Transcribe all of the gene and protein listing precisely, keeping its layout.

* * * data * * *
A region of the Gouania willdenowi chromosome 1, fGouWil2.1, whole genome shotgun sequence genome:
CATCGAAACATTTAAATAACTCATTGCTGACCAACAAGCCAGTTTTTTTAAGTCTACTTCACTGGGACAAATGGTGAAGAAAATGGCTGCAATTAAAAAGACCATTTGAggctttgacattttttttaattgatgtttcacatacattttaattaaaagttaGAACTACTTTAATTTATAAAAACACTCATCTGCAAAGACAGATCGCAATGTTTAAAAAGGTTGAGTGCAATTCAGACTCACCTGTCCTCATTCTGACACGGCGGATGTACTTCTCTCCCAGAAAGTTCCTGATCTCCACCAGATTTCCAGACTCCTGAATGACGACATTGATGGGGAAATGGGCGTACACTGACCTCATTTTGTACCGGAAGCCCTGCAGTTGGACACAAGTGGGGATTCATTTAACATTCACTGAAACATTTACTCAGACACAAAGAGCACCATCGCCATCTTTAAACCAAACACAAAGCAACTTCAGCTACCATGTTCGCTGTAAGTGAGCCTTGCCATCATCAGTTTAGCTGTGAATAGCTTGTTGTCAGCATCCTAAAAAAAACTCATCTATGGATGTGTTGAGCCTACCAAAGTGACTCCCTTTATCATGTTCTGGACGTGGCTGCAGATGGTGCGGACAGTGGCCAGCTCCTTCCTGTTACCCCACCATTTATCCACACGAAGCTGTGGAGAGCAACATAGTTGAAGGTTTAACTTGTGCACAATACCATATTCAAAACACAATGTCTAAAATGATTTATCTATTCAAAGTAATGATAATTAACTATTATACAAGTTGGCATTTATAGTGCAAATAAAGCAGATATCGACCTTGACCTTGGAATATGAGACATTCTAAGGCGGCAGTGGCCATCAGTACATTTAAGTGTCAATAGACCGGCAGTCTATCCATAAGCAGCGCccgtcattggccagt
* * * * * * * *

A region of the Gouania willdenowi chromosome 1, fGouWil2.1, whole genome shotgun sequence genome:
CATCGAAACATTTAAATAACTCATTGCTGACCAACAAGCCAGTTTTTTTAAGTCTACTTCACTGGGACAAATGGTGAAGAAAATGGCTGCAATTAAAAAGACCATTTGAggctttgacattttttttaattgatgtttcacatacattttaattaaaagttaGAACTACTTTAATTTATAAAAACACTCATCTGCAAAGACAGATCGCAATGTTTAAAAAGGTTGAGTGCAATTCAGACTCACCTGTCCTCATTCTGACACGGCGGATGTACTTCTCTCCCAGAAAGTTCCTGATCTCCACCAGATTTCCAGACTCCTGAATGACGACATTGATGGGGAAATGGGCGTACACTGACCTCATTTTGTACCGGAAGCCCTGCAGTTGGACACAAGTGGGGATTCATTTAACATTCACTGAAACATTTACTCAGACACAAAGAGCACCATCGCCATCTTTAAACCAAACACAAAGCAACTTCAGCTACCATGTTCGCTGTAAGTGAGCCTTGCCATCATCAGTTTAGCTGTGAATAGCTTGTTGTCAGCATCCTAAAAAAAACTCATCTATGGATGTGTTGAGCCTACCAAAGTGACTCCCTTTATCATGTTCTGGACGTGGCTGCAGATGGTGCGGACAGTGGCCAGCTCCTTCCTGTTACCCCACCATTTATCCACACGAAGCTGTGGAGAGCAACATAGTTGAAGGTTTAACTTGTGCACAATACCATATTCAAAACACAATGTCTAAAATGATTTATCTATTCAAAGTAATGATAATTAACTATTATACAAGTTGGCATTTATAGTGCAAATAAAGCAGATATCGACCTTGACCTTGGAATATGAGACATTCTAAGGCGGCAGTGGCCATCAGTACATTTAAGTGTCAATAGACCGGCAGTCTATCCATAAGCAGCGCccgtcattggccagt